Musicians piped, the reedy whistle of wooden flutes cheerful above the rhythmic thud-thud-thud of drums. Children ran and played, faces sticky with the remnants of candied plums.

Have you got a feel for the market?

Can you smell it? See it? Taste it?

Nice isn’t it? It’s a place I’d like to visit. But can be it feel real? Can it become something more than just a nice description?

     Velanna shifted the coarse weave of her sling bag lower on her shoulder to gather the rough green moringa pods from the stack on Shahamar’s market stall counter. The bulbous, balding merchant nodded at her as she sorted through the long, lumpy seed pods, choosing only those with skin like wood.

She exchanged a stack of bills for the sack of seed pods and turned up the dirt street toward the laughter of children ten paces ahead. She central fountain of the Rajahansa Market sparkled in the afternoon sun, water droplets like diamonds scattering across the backs of the graceful white birds that circled a tiered tower of carved marble.

A boy with thick, black hair leaned across the marble step, waving a bedraggled length of rosemary at one of the swans. He beckoned it with hopeful eyes and a bright smile.

The sharp scent of fennel tickled her nose as she glided toward the fountain and the boy. Master Garam stood behind his market stall, wooden counter loaded down with freshly baked naan rolls. Master Garam nodded gravely at her, deep green eyes twinkling.

Velanna diverted from her straight path to the fountain, with a smile and a nod, and handed Master Garam two copper coins. His fingers, worn and wiry from years of bread making and saber training, closed around the coin, and he nodded to the rolls.

Velanna scooped two of the rolls into her hands and pointed herself toward the boy at the fountain. The buttery warmth of the naan rolls seeped into her fingers, the licorice scent baked into the bread a tug at her memory.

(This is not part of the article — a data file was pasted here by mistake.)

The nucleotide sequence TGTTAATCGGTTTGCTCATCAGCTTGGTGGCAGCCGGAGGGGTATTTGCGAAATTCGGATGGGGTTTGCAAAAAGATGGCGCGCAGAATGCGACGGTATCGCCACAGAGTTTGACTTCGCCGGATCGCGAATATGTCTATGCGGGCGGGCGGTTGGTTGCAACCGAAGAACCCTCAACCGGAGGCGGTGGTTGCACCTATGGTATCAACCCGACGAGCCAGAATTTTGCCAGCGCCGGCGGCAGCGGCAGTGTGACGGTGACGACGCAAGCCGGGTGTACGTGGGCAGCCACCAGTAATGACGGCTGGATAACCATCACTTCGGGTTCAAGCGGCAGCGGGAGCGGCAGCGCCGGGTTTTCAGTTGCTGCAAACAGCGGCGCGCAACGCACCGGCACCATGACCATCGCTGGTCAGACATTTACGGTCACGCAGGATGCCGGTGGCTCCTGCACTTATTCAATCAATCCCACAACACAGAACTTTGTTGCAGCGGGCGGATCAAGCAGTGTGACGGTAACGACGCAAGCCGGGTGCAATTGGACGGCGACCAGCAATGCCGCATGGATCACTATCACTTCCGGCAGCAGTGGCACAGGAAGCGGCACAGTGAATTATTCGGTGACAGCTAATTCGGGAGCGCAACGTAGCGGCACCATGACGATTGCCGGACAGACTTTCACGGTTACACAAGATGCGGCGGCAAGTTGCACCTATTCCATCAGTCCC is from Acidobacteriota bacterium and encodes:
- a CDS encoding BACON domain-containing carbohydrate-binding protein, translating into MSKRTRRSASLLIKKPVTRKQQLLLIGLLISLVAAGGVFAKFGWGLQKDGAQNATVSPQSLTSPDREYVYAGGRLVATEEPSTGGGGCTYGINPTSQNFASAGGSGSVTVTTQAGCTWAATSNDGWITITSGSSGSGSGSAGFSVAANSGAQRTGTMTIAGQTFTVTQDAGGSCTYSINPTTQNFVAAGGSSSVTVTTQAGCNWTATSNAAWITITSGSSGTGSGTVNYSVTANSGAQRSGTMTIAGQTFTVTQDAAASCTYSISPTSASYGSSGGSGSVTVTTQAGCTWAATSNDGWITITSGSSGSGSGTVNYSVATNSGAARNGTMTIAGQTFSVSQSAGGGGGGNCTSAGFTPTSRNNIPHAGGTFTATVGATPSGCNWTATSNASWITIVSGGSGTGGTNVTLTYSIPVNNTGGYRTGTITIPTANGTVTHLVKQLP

She’d been a child the last time she’d indulged in one of Master Garam’s naan rolls. The memory of the salty crunch of the crust, the softness of the bread within, studded with spices and steam, made her mouth water even now. She’d sat on that fountain and savored every bite.

The boy beamed at her as she approached, green eyes shining in the sun. “Mother, the swan stopped to honk at me.”

Velanna sat on the ledge of the fountain. “Here, Tioga. A treat.” She handed him a roll.

The boy set down his branch of rosemary and crawled onto the ledge beside her, taking the roll in his little hands and cupping it close to his face. He inhaled the scent of licorice and yeast.

Can you tell a difference? Which one do you prefer? Which one makes you see the market, and which one makes you feel it and see it?

The building blocks of culture are essential. Setting detail and description are vital. But if you have all of that without a character to experience it, your readers won’t feel it. And one of the greatest joys of storytelling is giving readers an experience they can’t have in everyday life.

A.C. Williams

Amy Williams left a lucrative career in marketing to write novels about space cowboys, clumsy church secretaries, American samurai, and alternate dimensions. Along the way, she also discovered a passion for teaching other creative professionals how to use technology to make life easier. Through video instruction or one-on-one coaching, she teaches software, blogging, basic graphic design, and many other useful skills that help creative entrepreneurs get stuff done minus the frustration.